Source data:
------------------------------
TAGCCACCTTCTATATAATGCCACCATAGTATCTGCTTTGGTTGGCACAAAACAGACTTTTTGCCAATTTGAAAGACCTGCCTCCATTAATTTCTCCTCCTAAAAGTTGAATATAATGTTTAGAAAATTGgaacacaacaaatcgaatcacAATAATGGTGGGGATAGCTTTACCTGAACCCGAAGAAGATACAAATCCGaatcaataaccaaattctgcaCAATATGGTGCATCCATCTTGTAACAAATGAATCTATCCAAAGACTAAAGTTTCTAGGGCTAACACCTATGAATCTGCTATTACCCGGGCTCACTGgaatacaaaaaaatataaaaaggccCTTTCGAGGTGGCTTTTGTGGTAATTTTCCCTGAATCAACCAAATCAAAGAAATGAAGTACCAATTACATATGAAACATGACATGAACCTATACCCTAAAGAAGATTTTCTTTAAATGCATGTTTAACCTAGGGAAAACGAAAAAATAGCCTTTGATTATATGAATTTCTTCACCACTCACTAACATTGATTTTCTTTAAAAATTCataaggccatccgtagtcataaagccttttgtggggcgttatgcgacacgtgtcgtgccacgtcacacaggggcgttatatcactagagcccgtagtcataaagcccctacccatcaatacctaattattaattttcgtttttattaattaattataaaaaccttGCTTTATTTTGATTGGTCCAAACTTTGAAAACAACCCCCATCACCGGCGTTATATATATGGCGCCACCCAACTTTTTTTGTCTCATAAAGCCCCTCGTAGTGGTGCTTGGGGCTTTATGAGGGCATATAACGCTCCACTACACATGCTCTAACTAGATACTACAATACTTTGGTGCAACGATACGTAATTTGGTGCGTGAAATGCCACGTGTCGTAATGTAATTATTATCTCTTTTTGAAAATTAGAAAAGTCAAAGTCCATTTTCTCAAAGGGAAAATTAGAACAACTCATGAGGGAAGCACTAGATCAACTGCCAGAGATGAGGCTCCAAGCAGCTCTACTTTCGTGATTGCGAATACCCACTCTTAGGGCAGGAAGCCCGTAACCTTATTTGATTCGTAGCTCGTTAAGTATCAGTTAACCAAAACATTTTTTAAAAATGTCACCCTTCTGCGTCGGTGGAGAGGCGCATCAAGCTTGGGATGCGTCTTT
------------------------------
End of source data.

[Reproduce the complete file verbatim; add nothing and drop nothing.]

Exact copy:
TAGCCACCTTCTATATAATGCCACCATAGTATCTGCTTTGGTTGGCACAAAACAGACTTTTTGCCAATTTGAAAGACCTGCCTCCATTAATTTCTCCTCCTAAAAGTTGAATATAATGTTTAGAAAATTGgaacacaacaaatcgaatcacAATAATGGTGGGGATAGCTTTACCTGAACCCGAAGAAGATACAAATCCGaatcaataaccaaattctgcaCAATATGGTGCATCCATCTTGTAACAAATGAATCTATCCAAAGACTAAAGTTTCTAGGGCTAACACCTATGAATCTGCTATTACCCGGGCTCACTGgaatacaaaaaaatataaaaaggccCTTTCGAGGTGGCTTTTGTGGTAATTTTCCCTGAATCAACCAAATCAAAGAAATGAAGTACCAATTACATATGAAACATGACATGAACCTATACCCTAAAGAAGATTTTCTTTAAATGCATGTTTAACCTAGGGAAAACGAAAAAATAGCCTTTGATTATATGAATTTCTTCACCACTCACTAACATTGATTTTCTTTAAAAATTCataaggccatccgtagtcataaagccttttgtggggcgttatgcgacacgtgtcgtgccacgtcacacaggggcgttatatcactagagcccgtagtcataaagcccctacccatcaatacctaattattaattttcgtttttattaattaattataaaaaccttGCTTTATTTTGATTGGTCCAAACTTTGAAAACAACCCCCATCACCGGCGTTATATATATGGCGCCACCCAACTTTTTTTGTCTCATAAAGCCCCTCGTAGTGGTGCTTGGGGCTTTATGAGGGCATATAACGCTCCACTACACATGCTCTAACTAGATACTACAATACTTTGGTGCAACGATACGTAATTTGGTGCGTGAAATGCCACGTGTCGTAATGTAATTATTATCTCTTTTTGAAAATTAGAAAAGTCAAAGTCCATTTTCTCAAAGGGAAAATTAGAACAACTCATGAGGGAAGCACTAGATCAACTGCCAGAGATGAGGCTCCAAGCAGCTCTACTTTCGTGATTGCGAATACCCACTCTTAGGGCAGGAAGCCCGTAACCTTATTTGATTCGTAGCTCGTTAAGTATCAGTTAACCAAAACATTTTTTAAAAATGTCACCCTTCTGCGTCGGTGGAGAGGCGCATCAAGCTTGGGATGCGTCTTT